Once upon a time, none of the caves were explored. Anything you found was guaranteed virgin. Now, many of the obvious caves have been looked at. Some went, some didn't. The fact that you can come to Austria and be pretty sure of finding new passage to explore is all down to the folk who came before you recording what they looked at, both the stuff that went, and the stuff that didn't.
Without detailed recording and surveying of the caves, it would rapidly become more difficult to find new passage, or to be sure that round the next corner wouldn't be a load of previous explorers' footprints.
There is a more basic reason: if we do not produce surveys, we will not be allowed to have an expo in Austria.
The price of being allowed to do primary exploration in a foreign country is that the national caving association and the local caving clubs require that we survey the caves and share the survey data.
The main aim of the expedition is to explore new passages - to boldly explore what no-one has seen before. Indeed, in many cases, what noone even suspected was there. This is the fun and excitement of expo, so why spoil it all by doing tedious activities like surveying?
A lot of work is involved in maintaining the lists of caves that didn't go, the lists of going leads, the cave surveys, the route descriptions and other documentation. In the very earliest years, this work was not regarded as a priority and we are still living with the problems which this created. In the UK this work is done by a dedicated few souls with a long-term commitment to the Loser plateau. To make their job easier, indeed, to make their job possible, and thus to ensure that future expeditions have new passage to find, those actually exploring the caves need also to survey them and to record what they looked at in a variety of other ways.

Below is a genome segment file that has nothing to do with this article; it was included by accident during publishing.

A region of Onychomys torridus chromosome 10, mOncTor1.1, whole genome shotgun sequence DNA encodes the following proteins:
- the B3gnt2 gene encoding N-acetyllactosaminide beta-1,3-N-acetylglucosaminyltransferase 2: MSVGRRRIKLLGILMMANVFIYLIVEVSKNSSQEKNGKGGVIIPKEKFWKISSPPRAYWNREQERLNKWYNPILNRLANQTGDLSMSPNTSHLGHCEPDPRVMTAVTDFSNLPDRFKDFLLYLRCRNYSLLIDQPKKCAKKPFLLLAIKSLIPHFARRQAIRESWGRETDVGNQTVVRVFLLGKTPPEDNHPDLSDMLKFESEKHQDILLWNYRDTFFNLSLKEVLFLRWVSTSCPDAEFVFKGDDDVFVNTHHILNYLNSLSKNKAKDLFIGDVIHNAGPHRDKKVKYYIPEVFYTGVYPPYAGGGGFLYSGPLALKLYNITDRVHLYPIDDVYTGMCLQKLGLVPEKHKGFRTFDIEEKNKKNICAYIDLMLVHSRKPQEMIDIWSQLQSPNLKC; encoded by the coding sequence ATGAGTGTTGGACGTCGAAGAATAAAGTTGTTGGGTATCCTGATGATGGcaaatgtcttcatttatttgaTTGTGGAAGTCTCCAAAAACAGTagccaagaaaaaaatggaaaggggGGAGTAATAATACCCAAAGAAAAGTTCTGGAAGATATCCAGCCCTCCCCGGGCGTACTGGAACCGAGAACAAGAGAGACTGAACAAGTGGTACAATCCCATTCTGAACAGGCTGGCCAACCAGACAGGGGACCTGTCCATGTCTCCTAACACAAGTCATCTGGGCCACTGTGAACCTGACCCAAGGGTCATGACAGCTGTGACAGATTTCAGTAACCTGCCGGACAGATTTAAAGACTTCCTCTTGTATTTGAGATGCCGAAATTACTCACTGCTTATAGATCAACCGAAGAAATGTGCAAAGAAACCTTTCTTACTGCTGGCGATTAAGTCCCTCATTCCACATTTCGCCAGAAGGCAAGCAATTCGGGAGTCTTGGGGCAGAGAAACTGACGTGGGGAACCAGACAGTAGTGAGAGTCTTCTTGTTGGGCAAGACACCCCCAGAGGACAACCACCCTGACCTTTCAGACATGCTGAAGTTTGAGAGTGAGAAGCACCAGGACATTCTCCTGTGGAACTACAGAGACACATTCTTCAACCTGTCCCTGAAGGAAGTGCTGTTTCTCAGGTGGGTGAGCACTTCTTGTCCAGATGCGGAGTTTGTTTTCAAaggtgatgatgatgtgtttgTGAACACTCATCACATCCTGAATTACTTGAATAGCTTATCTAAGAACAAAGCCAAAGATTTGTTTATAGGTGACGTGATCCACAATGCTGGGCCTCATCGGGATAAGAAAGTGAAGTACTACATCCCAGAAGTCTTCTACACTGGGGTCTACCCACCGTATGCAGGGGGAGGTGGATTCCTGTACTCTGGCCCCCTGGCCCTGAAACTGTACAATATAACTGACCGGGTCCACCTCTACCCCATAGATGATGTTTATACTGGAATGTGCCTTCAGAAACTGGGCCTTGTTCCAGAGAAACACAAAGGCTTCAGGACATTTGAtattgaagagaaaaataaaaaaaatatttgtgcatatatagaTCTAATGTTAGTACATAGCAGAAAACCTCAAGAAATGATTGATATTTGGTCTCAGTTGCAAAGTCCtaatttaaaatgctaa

Of course, its also rewarding to have a big survey or a cave photograph on your wall and to be able to point to it and say "I found that !" Good documentation is also essential to ensure that the club appears competant when applying for Sports Council money and the like. Indirectly, surveying makes your holiday cheaper.
Surveying ethics. Survey what you find - don't leave it for someone else. For horizontal stuff, it is usually most effective to survey into virgin passage. Don't run off finding loads of cave and then survey back - this leads to long nights and eventually to poor or incomplete surveys, and probably to missed call-outs. For vertical stuff, where rigging is time consuming and you don't find too much in one go, surveying back is probably warmer, but if you run out of time, energy, morale or lights, make sure you go back and survey before derigging or pushing more!
One great advantage of doing the surveying yourself is that a surveying party inevitably looks more closely at a passage than an exploration party. This means you are quite likely to find new going leads as a result of doing the survey. As evidence for this, at one time, the University of Leeds Speleological Association found more passage in Yorkshire each year than most other clubs put together. The reason - they had a program of systematically resurveying known caves, and invariably found previously overlooked ways on.
Go back to the Survey Guide introduction